I have a spare ESP-12 module on a nice breakout board with 0.1 inch pitch headers, just crying out to be used once again (it having done service in the early stages of the development of the connected beacon etc)

More info at m0xpd’s blog.

[CNLohr] Reverses Vive, Valve Engineers Play Along

via hardware – Hackaday

[CNLohr] needs no introduction around these parts. He’s pulled off a few really epic hacks. Recently, he’s set his sights on writing a simple, easy to extend library to work with the HTC Vive VR controller equipment, and in particular the Watchman controller.

There’s been a lot of previous work on the device, so [Charles] wasn’t starting from scratch, and he live-streamed his work, allowing others to play along. In the end, [Alan Yates] and [Ben Jackson] stopped by and gave some oblique hints and “warmer-cooler” guidance. A much-condensed version is up on YouTube (and embedded below). In the links, you’ll find code and the live streams in their original glory, if you want to see what went down blow by blow. Code and more docs are in this Gist.

reverse-engineering-the-htc-vive-ohjkpnakswmmkv-shot0001In the end, it all ended up being a lot of hard work because the Watchman controller needs to send its orientation and accelerometer data wirelessly, and this means compressing a lot of data down into a tiny trickle. All possible tricks were used, including variable-length fields where one bit indicates whether the next byte still belongs to this sample or the next, and packing the data into a frame from both ends. We see why figuring out the protocol drove [Charles] nuts! His dissection begins ten minutes into the summary video.

Besides the hints, the community involvement, and sheer persistence, [Charles] was also helped by being able to generate his own data. Instead of relying on the placement of the device in space, an AVR blinked IR LEDs into the controller to generate known timing deltas. Remember this general technique if you’re reverse engineering anything.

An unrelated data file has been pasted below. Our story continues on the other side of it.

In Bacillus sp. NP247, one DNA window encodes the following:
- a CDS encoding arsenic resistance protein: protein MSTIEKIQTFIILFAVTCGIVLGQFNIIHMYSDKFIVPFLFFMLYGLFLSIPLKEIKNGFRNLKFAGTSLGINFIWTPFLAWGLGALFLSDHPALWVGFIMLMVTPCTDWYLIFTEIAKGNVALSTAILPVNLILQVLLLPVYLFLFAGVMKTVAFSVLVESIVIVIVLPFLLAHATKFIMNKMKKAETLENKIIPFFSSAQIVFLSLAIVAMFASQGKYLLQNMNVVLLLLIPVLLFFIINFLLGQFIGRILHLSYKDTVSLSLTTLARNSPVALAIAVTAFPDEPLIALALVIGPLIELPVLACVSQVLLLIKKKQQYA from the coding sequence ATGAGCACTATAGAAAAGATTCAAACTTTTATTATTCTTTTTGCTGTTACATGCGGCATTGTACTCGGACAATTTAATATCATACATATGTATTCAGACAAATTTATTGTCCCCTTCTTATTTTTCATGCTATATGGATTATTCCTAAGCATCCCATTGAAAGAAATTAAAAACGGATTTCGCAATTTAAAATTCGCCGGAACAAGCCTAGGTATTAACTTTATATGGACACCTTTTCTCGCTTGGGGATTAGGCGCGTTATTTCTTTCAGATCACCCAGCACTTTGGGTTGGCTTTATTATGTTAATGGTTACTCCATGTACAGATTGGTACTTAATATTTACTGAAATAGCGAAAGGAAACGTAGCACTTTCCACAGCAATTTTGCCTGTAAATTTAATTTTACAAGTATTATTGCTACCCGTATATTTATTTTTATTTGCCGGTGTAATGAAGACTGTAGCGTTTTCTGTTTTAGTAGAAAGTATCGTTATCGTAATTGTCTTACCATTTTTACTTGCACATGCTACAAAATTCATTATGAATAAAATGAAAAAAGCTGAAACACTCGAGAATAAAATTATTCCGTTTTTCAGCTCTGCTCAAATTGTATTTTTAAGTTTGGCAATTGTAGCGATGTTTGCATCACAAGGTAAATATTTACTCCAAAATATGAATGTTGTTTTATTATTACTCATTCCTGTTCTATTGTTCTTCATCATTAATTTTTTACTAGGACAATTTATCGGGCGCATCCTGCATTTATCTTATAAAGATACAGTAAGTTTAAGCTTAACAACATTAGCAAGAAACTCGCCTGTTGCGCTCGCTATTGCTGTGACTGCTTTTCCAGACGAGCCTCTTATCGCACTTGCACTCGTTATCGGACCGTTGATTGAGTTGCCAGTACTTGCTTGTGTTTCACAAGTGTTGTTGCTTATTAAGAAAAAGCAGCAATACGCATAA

We think the Vive is very cool, and we’ve covered hacks into it before. From [Trammell Hudson]’s early hacks to this recent jaw-dropping drone orientation demo, hackers have been figuring out how to use the Lighthouses on their own. Now [CNLohr] (and the community) have decoded one of the last remaining parts of the OEM hardware. Woot!


Filed under: hardware, Virtual Reality

HC-12 433MHz wireless serial communication module configuration

via Dangerous Prototypes

pic-HC-12-433MHz-wireless-module-600

Dziku  writes:

HC-12 are cheap 433MHz wireless serial port communication modules with a range up to 1800m in open space. Each costs about $5 when bought from China, and 2 of them can create wireless UART link that can be used, for example, to transfer telemetry data from UAV. Or drive IoT device. Or connect sensors. Or whatever else one can think of.
It is based on SI4463 RF chip, has build in microcontroller, can be configured using AT commands and allows to use external antenna. Working frequency is divided into 100 channels starting from 433,4MHz up to 473,0MHz with 400kHz channel separation. Maximum output power is 100mW (20dBm) and receiver sensitivity differs from -117dBm to -100dBm, depending on transmission speed. It accepts 3,2V-5,5V power supply and can be used with 3.3V and 5V UART voltage devices (3.3V safe).

More details at Quad Me Up site.